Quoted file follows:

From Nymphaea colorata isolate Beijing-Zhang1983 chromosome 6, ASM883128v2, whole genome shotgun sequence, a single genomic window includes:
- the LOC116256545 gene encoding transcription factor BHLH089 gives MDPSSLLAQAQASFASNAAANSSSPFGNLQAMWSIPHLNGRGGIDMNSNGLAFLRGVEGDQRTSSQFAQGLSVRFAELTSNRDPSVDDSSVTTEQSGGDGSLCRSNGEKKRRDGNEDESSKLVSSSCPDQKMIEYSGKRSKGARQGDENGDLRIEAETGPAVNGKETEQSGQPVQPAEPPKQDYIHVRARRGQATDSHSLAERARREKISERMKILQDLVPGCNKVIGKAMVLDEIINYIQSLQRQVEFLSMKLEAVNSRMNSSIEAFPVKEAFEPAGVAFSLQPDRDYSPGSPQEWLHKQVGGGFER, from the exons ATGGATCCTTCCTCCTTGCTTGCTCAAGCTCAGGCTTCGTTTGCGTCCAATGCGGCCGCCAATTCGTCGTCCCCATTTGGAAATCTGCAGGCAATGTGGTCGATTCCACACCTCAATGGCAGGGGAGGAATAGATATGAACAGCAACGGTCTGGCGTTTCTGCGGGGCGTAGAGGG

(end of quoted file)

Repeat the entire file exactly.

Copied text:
From Nymphaea colorata isolate Beijing-Zhang1983 chromosome 6, ASM883128v2, whole genome shotgun sequence, a single genomic window includes:
- the LOC116256545 gene encoding transcription factor BHLH089 gives MDPSSLLAQAQASFASNAAANSSSPFGNLQAMWSIPHLNGRGGIDMNSNGLAFLRGVEGDQRTSSQFAQGLSVRFAELTSNRDPSVDDSSVTTEQSGGDGSLCRSNGEKKRRDGNEDESSKLVSSSCPDQKMIEYSGKRSKGARQGDENGDLRIEAETGPAVNGKETEQSGQPVQPAEPPKQDYIHVRARRGQATDSHSLAERARREKISERMKILQDLVPGCNKVIGKAMVLDEIINYIQSLQRQVEFLSMKLEAVNSRMNSSIEAFPVKEAFEPAGVAFSLQPDRDYSPGSPQEWLHKQVGGGFER, from the exons ATGGATCCTTCCTCCTTGCTTGCTCAAGCTCAGGCTTCGTTTGCGTCCAATGCGGCCGCCAATTCGTCGTCCCCATTTGGAAATCTGCAGGCAATGTGGTCGATTCCACACCTCAATGGCAGGGGAGGAATAGATATGAACAGCAACGGTCTGGCGTTTCTGCGGGGCGTAGAGGG